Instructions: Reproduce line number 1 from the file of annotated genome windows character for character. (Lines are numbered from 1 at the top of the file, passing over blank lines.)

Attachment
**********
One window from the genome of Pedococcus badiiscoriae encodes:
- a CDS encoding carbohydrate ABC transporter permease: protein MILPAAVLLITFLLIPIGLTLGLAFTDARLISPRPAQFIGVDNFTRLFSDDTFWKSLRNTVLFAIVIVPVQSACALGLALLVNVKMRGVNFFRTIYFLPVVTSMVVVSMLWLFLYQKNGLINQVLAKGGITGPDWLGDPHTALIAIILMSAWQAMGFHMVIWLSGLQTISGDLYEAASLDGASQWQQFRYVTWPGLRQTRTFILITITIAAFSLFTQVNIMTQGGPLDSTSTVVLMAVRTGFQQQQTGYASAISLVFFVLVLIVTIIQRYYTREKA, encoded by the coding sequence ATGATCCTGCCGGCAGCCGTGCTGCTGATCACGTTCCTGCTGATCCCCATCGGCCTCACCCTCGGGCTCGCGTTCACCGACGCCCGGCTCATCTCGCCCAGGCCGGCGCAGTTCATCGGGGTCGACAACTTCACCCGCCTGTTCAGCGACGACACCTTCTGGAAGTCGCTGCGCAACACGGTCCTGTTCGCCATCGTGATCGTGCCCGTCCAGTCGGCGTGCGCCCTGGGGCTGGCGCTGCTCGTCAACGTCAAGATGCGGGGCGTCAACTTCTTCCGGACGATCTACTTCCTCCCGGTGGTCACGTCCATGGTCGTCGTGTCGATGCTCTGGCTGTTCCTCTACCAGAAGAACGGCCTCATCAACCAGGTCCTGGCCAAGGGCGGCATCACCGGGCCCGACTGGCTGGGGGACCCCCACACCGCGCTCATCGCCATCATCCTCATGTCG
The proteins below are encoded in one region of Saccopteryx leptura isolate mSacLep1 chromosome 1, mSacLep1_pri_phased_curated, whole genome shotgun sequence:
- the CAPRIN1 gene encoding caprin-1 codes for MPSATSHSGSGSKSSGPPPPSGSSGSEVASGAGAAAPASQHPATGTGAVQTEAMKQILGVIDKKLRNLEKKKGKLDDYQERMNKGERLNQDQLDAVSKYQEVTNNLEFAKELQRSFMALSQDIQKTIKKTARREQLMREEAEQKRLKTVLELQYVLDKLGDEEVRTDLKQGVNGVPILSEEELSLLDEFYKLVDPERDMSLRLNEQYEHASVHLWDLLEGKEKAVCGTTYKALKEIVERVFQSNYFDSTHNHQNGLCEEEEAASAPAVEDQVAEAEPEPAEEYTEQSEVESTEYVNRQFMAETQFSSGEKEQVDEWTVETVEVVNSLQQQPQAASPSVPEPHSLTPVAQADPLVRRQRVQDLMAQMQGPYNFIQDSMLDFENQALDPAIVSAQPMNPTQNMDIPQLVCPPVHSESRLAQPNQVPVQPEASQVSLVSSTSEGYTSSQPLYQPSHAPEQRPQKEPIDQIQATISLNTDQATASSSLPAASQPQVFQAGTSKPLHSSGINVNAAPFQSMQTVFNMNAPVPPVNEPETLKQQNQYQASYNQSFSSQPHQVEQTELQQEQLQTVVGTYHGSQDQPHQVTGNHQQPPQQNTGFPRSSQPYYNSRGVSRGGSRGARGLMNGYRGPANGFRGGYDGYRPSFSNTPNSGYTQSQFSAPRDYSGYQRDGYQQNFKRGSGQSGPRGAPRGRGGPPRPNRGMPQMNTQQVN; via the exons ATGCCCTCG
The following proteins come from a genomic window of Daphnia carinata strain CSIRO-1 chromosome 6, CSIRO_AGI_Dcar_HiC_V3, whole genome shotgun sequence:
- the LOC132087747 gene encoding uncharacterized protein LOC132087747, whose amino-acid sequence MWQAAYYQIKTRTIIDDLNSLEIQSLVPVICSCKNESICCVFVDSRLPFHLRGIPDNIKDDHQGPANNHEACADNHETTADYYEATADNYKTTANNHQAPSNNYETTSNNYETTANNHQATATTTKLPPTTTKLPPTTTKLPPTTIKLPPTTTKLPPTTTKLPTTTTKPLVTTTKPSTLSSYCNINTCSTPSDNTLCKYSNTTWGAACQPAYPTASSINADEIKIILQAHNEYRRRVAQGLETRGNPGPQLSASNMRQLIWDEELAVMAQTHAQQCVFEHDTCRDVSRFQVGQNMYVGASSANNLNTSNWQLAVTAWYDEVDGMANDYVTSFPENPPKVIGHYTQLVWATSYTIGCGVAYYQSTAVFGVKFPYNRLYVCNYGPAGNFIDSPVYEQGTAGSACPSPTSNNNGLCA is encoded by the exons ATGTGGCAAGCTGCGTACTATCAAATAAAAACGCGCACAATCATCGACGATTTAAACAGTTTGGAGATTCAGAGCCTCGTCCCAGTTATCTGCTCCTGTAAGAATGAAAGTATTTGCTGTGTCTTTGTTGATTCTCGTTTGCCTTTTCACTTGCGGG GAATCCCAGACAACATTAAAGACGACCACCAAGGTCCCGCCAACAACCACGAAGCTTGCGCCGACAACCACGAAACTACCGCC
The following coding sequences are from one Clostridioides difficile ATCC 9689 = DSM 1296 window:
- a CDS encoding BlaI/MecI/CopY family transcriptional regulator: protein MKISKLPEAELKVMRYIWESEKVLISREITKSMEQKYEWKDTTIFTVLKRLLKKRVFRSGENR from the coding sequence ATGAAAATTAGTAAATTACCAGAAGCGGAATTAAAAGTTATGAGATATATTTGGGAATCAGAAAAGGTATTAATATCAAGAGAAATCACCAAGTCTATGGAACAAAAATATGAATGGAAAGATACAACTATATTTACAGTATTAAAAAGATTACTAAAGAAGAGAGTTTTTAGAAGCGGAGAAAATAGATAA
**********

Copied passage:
One window from the genome of Pedococcus badiiscoriae encodes: